However, caste and religious data is particularly sensitive, as it can be used for divisive and identity-based targeted campaigns. In particular, this data is steeped in bias and takes on added significance against the backdrop of the incumbent Indian government, which is often blamed for endorsing militant Hindu nationalism. India has the second largest Muslim population in the world – last counted at a little over 172 million (as per the 2011 census) – but still a minority given that Hindus make up about 80 percent of India’s roughly 1.4 billion population. India has been led by the BJP since 2014. The right-wing party has pushed controversial policies that critics say ignore Muslims’ rights and are intended to disenfranchise millions of Muslims.“With the goal of elevating the place of Hinduism in state and society, there is the real possibility that this data will be used to help inform policies that could end up undermining Indian Muslims”‐ Michael Kugelman, in interview with the author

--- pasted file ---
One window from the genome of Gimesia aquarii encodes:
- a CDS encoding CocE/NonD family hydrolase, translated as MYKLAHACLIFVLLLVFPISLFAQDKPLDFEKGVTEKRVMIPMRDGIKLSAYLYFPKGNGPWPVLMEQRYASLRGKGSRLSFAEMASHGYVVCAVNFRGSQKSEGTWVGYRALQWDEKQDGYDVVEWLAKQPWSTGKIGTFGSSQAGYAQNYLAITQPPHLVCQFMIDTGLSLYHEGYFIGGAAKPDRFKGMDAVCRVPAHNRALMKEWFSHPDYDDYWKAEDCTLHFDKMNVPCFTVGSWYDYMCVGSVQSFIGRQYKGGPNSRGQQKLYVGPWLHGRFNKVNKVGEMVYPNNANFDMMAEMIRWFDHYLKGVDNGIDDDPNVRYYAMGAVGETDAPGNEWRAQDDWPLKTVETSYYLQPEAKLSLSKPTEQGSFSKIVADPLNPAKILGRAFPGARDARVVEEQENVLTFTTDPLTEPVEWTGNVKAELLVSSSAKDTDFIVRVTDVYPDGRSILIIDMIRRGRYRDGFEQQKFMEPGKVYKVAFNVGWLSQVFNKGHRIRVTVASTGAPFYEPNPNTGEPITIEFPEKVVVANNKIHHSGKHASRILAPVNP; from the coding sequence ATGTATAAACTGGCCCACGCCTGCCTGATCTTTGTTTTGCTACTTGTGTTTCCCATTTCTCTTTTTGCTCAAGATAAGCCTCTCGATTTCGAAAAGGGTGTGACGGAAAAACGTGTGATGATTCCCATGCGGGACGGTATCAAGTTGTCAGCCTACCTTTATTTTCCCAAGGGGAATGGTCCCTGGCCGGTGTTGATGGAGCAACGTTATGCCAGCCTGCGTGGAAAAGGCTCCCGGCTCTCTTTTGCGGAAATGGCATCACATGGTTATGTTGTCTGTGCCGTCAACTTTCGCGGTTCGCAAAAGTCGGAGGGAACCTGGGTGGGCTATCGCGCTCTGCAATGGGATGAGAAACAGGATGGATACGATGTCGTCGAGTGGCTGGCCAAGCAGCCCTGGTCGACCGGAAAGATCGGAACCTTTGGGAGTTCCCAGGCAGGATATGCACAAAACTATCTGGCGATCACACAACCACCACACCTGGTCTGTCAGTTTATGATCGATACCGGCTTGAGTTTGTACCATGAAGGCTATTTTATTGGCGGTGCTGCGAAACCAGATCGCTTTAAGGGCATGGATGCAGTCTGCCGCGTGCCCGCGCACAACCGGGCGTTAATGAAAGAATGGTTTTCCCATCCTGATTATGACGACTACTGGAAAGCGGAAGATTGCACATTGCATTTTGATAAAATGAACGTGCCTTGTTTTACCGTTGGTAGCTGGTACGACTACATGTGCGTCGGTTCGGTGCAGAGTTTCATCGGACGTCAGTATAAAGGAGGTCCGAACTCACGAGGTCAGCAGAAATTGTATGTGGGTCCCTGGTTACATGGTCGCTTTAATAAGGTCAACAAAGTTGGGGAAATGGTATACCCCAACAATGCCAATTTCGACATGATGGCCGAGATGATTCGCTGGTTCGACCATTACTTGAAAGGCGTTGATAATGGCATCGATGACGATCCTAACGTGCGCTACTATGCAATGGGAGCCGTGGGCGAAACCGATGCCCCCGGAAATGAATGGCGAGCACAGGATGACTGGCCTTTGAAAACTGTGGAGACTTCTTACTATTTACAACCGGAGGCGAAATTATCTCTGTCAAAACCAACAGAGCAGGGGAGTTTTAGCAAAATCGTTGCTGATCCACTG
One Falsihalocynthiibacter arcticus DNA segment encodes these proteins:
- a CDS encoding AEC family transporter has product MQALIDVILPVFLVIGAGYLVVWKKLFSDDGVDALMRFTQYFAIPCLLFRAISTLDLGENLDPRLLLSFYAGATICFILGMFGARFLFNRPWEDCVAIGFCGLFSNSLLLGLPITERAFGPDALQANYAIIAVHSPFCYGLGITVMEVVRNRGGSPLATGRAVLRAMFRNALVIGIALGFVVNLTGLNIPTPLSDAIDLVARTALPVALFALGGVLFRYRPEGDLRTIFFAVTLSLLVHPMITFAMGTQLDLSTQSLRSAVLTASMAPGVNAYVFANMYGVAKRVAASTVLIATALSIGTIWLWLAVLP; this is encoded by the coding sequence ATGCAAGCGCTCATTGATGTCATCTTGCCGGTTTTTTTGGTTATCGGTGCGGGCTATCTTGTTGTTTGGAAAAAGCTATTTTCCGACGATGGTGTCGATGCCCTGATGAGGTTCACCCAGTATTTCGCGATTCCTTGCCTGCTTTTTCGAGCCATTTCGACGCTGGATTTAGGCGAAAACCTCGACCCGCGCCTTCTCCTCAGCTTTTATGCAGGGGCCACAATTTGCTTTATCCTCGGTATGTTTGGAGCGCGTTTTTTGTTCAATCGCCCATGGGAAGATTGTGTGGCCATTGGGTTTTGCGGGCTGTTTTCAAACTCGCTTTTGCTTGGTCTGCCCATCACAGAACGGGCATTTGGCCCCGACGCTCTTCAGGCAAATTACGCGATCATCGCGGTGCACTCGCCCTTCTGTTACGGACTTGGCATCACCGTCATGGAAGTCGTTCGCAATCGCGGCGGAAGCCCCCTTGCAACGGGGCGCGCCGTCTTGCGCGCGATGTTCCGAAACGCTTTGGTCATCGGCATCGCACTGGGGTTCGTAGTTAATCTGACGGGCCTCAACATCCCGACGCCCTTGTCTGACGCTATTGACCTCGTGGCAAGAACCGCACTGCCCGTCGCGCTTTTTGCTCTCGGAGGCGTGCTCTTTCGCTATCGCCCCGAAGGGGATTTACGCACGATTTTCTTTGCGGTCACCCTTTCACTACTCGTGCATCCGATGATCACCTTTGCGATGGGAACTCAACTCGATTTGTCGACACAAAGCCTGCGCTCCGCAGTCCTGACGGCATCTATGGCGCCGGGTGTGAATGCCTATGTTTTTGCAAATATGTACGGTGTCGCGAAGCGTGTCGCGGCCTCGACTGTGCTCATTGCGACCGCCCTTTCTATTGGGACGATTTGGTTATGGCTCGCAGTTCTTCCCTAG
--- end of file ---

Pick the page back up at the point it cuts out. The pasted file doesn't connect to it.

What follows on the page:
Just as data is used to inform policies in ways that may mirror the biases of political parties, it can also be used to inform the campaigns they will run, ultimately providing information to certain groups and ignoring others, or more dangerously, applying divisive and disruptive influence techniques to encourage, or discourage, certain groups to express their political opinion or even to vote.
Previously, data collection exercises in India were limited to the census, a mammoth task involving extensive documentation processes. In India, the last census was held in 2011. While the Covid-19 pandemic derailed the scheduled plans for the 2021 Census survey, the 2024 Lok Sabha elections in India have ensured that political parties have applied pressure to keep the plan in abeyance for now, worried that the ruling party will use this data to their advantage.